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Ohio Judge Warns Firms to Make Bankruptcy Fees “Appropriate”

An Ohio judge, writing a memorandum of opinion for In re: C-N-D Industries, Inc., spoke out against the excessive fees often charged by attorneys representing the debtor. The opinion, 2011 WL 2263794 (Bankr. N.D. Ohio) , involves a Chapter 11 small business debtor (11 USC 101 (51D)) who operates a steel fabrication and machine shop to supply parts for melt shops and rolling mills. The lead counsel listed for the creditors’ committee is Robert Stenfancin of Schottenstein, Zox & Dunn Co., L.P.A (SZA), who reportedly charges an hourly rate of $410 ($395 at the time of the initial filing).

The court does not criticize SZA for their rates per se. “The court’s disquiet is the increasing amount of professional fees in a small, local business case.” In re: C-N-D Industries, Inc. at *2. Increasingly in these small business debtor situations, the legal and other professional fees (which are paid throughout the bankruptcy) are growing to a point where reorganization becomes difficult, if not impossible to achieve.

The Ohio court pointed to a case in Rhode Island where the judge presiding observed “It is fundamental that the bankruptcy process is for the benefit of the debtor and the creditors, not the professionals. If the fees are not reasonably proportionate to the size of the estate, the benefit shifts, as a practical matter, from the parties to the professionals.” In re Narragansett Clothing Co., 160 B.R. 477 (Bankr.D. R.I. 1993)(citations omitted). In cases such as a chapter 11 reorganization, creating a debtor in possession that can effectively run a business is the overriding goal.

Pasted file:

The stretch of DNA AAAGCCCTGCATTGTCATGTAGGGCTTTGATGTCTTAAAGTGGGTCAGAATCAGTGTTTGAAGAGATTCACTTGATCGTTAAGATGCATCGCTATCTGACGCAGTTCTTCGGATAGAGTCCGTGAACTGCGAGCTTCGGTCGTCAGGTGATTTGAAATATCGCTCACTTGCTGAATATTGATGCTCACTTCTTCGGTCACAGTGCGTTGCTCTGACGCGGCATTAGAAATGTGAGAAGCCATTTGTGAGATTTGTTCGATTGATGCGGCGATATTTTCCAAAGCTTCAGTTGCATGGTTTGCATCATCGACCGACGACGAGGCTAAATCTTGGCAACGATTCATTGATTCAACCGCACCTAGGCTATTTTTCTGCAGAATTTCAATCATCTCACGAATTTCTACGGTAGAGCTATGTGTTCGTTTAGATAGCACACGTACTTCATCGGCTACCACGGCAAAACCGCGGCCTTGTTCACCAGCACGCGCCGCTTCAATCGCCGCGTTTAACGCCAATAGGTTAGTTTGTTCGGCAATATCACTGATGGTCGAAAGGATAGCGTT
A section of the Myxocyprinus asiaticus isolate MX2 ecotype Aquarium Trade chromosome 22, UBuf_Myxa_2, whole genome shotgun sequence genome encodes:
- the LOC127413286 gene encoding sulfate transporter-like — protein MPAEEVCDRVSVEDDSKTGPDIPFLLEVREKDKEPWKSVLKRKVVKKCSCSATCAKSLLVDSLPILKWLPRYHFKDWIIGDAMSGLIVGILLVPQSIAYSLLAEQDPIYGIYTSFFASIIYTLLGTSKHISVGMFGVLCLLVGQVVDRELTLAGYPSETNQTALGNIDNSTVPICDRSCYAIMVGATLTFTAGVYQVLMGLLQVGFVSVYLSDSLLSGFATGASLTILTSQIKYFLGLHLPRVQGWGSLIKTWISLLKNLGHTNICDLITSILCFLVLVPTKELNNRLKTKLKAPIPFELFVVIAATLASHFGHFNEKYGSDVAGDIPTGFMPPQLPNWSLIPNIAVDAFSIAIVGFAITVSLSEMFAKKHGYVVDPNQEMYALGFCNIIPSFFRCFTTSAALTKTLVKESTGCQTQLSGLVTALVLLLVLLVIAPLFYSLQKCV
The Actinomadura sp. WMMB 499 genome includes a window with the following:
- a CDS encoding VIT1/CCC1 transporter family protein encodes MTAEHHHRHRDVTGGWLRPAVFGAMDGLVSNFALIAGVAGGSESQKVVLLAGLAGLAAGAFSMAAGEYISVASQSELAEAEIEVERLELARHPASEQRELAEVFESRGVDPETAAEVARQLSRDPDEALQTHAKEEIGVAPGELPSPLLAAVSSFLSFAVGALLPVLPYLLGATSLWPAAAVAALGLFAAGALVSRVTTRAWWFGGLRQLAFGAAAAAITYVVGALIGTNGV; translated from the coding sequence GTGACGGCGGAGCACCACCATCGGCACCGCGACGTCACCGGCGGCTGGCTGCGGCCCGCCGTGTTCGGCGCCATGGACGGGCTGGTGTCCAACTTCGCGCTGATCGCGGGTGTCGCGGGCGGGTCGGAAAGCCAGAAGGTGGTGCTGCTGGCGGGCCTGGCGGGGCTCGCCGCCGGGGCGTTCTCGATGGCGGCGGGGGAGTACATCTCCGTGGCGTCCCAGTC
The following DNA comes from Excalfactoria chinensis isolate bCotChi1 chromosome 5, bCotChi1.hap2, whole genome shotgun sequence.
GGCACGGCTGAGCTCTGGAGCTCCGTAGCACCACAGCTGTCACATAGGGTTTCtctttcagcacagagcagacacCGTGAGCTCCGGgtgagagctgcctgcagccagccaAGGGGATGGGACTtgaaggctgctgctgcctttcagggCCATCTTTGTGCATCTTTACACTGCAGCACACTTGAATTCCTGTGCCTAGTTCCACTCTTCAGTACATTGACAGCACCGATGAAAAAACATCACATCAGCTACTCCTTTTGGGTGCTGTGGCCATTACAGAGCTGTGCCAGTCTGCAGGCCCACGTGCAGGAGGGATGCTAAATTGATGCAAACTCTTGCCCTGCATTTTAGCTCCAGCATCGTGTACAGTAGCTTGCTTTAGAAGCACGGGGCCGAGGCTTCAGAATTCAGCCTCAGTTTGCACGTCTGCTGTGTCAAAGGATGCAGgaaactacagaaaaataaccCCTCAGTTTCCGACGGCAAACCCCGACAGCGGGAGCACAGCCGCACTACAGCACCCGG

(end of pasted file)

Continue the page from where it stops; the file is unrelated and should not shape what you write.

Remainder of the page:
The court in this case also looked to the discrepancy in charging Cleveland rates to a case that was exclusively in the Canton area. When services rendered do not require a specialized type of legal knowledge, charging rates for a specific market are generally uncalled for. This type of situation comes up in the New York City suburbs, where firms charging rates appropriate to the Manhattan legal market represent cases in Long Island or New Jersey, and seek attorneys fees at levels far exceeding the forum.

Overall, this decision reflects a continuing move by the judiciary to control legal costs in bankruptcy cases, and puts professional firms on notice that their fee requests are being closely examined.

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